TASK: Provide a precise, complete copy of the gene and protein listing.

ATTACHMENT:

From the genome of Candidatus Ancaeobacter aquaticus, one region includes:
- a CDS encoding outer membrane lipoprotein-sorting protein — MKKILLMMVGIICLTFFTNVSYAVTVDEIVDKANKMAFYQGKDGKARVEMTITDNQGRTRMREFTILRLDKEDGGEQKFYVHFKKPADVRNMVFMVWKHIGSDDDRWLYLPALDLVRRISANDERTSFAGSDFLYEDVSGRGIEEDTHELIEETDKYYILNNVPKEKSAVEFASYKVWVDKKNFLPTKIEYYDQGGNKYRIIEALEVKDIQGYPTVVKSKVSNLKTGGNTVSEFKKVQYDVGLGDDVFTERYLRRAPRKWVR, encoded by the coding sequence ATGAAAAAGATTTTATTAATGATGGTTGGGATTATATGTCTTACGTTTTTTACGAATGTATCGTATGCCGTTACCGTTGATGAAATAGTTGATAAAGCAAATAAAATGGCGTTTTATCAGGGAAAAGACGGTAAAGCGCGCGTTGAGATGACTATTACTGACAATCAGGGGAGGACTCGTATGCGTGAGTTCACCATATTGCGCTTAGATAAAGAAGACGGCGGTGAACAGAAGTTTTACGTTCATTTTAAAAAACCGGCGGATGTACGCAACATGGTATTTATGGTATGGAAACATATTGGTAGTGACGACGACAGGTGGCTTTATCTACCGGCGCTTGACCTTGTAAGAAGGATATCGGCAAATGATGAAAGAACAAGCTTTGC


From the genome of Candidatus Ancaeobacter aquaticus, one region includes:
- a CDS encoding outer membrane lipoprotein-sorting protein — MKKILLMMVGIICLTFFTNVSYAVTVDEIVDKANKMAFYQGKDGKARVEMTITDNQGRTRMREFTILRLDKEDGGEQKFYVHFKKPADVRNMVFMVWKHIGSDDDRWLYLPALDLVRRISANDERTSFAGSDFLYEDVSGRGIEEDTHELIEETDKYYILNNVPKEKSAVEFASYKVWVDKKNFLPTKIEYYDQGGNKYRIIEALEVKDIQGYPTVVKSKVSNLKTGGNTVSEFKKVQYDVGLGDDVFTERYLRRAPRKWVR, encoded by the coding sequence ATGAAAAAGATTTTATTAATGATGGTTGGGATTATATGTCTTACGTTTTTTACGAATGTATCGTATGCCGTTACCGTTGATGAAATAGTTGATAAAGCAAATAAAATGGCGTTTTATCAGGGAAAAGACGGTAAAGCGCGCGTTGAGATGACTATTACTGACAATCAGGGGAGGACTCGTATGCGTGAGTTCACCATATTGCGCTTAGATAAAGAAGACGGCGGTGAACAGAAGTTTTACGTTCATTTTAAAAAACCGGCGGATGTACGCAACATGGTATTTATGGTATGGAAACATATTGGTAGTGACGACGACAGGTGGCTTTATCTACCGGCGCTTGACCTTGTAAGAAGGATATCGGCAAATGATGAAAGAACAAGCTTTGC